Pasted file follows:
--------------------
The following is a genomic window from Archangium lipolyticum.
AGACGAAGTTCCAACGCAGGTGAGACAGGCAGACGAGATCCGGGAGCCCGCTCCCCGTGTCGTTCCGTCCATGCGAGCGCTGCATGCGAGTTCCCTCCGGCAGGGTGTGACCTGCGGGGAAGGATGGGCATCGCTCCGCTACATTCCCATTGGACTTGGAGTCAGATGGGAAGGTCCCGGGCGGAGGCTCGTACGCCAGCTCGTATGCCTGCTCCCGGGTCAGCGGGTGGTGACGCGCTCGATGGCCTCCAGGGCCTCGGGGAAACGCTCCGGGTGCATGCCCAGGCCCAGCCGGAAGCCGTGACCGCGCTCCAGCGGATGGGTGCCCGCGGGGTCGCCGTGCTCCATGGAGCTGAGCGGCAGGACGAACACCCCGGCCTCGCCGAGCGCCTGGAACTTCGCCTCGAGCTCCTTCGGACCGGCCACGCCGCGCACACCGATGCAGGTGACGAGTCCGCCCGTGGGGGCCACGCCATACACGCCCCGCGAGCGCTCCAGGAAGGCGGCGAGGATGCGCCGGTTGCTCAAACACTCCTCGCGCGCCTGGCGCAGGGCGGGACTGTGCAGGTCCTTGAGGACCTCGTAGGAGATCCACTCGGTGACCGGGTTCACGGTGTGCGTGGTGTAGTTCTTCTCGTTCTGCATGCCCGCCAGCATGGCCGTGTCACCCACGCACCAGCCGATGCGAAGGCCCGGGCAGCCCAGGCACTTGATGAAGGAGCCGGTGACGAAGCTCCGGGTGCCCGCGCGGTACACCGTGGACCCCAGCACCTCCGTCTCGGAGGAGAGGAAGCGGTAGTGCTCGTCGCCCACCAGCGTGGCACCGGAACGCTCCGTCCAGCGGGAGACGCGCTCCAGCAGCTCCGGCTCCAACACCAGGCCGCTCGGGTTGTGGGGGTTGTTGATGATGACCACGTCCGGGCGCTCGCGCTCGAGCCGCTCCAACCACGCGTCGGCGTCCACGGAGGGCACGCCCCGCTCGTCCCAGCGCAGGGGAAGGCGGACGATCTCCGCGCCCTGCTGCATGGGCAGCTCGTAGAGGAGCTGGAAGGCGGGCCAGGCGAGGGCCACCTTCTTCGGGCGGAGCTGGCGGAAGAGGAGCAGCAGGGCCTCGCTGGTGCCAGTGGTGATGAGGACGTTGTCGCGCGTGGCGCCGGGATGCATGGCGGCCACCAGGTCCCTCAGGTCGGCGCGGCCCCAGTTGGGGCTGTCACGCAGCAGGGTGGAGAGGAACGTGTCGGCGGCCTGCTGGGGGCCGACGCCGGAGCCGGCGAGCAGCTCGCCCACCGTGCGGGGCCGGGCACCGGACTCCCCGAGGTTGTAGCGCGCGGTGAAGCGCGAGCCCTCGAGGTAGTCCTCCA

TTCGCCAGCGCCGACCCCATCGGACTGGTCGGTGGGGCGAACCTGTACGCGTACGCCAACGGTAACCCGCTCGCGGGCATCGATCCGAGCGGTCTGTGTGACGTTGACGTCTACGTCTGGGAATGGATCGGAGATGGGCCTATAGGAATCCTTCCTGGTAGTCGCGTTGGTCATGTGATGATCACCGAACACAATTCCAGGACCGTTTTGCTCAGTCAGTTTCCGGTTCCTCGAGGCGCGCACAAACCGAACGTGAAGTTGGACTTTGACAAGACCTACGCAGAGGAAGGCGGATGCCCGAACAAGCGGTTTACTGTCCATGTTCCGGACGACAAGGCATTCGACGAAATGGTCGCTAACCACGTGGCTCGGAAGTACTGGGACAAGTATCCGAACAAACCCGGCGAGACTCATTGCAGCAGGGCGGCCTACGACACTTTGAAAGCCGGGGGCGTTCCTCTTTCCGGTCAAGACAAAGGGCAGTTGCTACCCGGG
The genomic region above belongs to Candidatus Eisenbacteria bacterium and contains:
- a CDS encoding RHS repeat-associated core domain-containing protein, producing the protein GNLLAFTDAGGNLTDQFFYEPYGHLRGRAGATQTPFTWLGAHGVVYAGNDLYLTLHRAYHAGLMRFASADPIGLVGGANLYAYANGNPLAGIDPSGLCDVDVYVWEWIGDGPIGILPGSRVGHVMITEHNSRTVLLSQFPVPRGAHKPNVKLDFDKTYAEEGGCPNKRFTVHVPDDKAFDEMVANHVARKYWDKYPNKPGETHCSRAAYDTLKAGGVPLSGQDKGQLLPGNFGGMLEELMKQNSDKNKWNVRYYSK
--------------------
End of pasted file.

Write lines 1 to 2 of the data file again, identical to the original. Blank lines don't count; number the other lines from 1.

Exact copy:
The following is a genomic window from Archangium lipolyticum.
AGACGAAGTTCCAACGCAGGTGAGACAGGCAGACGAGATCCGGGAGCCCGCTCCCCGTGTCGTTCCGTCCATGCGAGCGCTGCATGCGAGTTCCCTCCGGCAGGGTGTGACCTGCGGGGAAGGATGGGCATCGCTCCGCTACATTCCCATTGGACTTGGAGTCAGATGGGAAGGTCCCGGGCGGAGGCTCGTACGCCAGCTCGTATGCCTGCTCCCGGGTCAGCGGGTGGTGACGCGCTCGATGGCCTCCAGGGCCTCGGGGAAACGCTCCGGGTGCATGCCCAGGCCCAGCCGGAAGCCGTGACCGCGCTCCAGCGGATGGGTGCCCGCGGGGTCGCCGTGCTCCATGGAGCTGAGCGGCAGGACGAACACCCCGGCCTCGCCGAGCGCCTGGAACTTCGCCTCGAGCTCCTTCGGACCGGCCACGCCGCGCACACCGATGCAGGTGACGAGTCCGCCCGTGGGGGCCACGCCATACACGCCCCGCGAGCGCTCCAGGAAGGCGGCGAGGATGCGCCGGTTGCTCAAACACTCCTCGCGCGCCTGGCGCAGGGCGGGACTGTGCAGGTCCTTGAGGACCTCGTAGGAGATCCACTCGGTGACCGGGTTCACGGTGTGCGTGGTGTAGTTCTTCTCGTTCTGCATGCCCGCCAGCATGGCCGTGTCACCCACGCACCAGCCGATGCGAAGGCCCGGGCAGCCCAGGCACTTGATGAAGGAGCCGGTGACGAAGCTCCGGGTGCCCGCGCGGTACACCGTGGACCCCAGCACCTCCGTCTCGGAGGAGAGGAAGCGGTAGTGCTCGTCGCCCACCAGCGTGGCACCGGAACGCTCCGTCCAGCGGGAGACGCGCTCCAGCAGCTCCGGCTCCAACACCAGGCCGCTCGGGTTGTGGGGGTTGTTGATGATGACCACGTCCGGGCGCTCGCGCTCGAGCCGCTCCAACCACGCGTCGGCGTCCACGGAGGGCACGCCCCGCTCGTCCCAGCGCAGGGGAAGGCGGACGATCTCCGCGCCCTGCTGCATGGGCAGCTCGTAGAGGAGCTGGAAGGCGGGCCAGGCGAGGGCCACCTTCTTCGGGCGGAGCTGGCGGAAGAGGAGCAGCAGGGCCTCGCTGGTGCCAGTGGTGATGAGGACGTTGTCGCGCGTGGCGCCGGGATGCATGGCGGCCACCAGGTCCCTCAGGTCGGCGCGGCCCCAGTTGGGGCTGTCACGCAGCAGGGTGGAGAGGAACGTGTCGGCGGCCTGCTGGGGGCCGACGCCGGAGCCGGCGAGCAGCTCGCCCACCGTGCGGGGCCGGGCACCGGACTCCCCGAGGTTGTAGCGCGCGGTGAAGCGCGAGCCCTCGAGGTAGTCCTCCA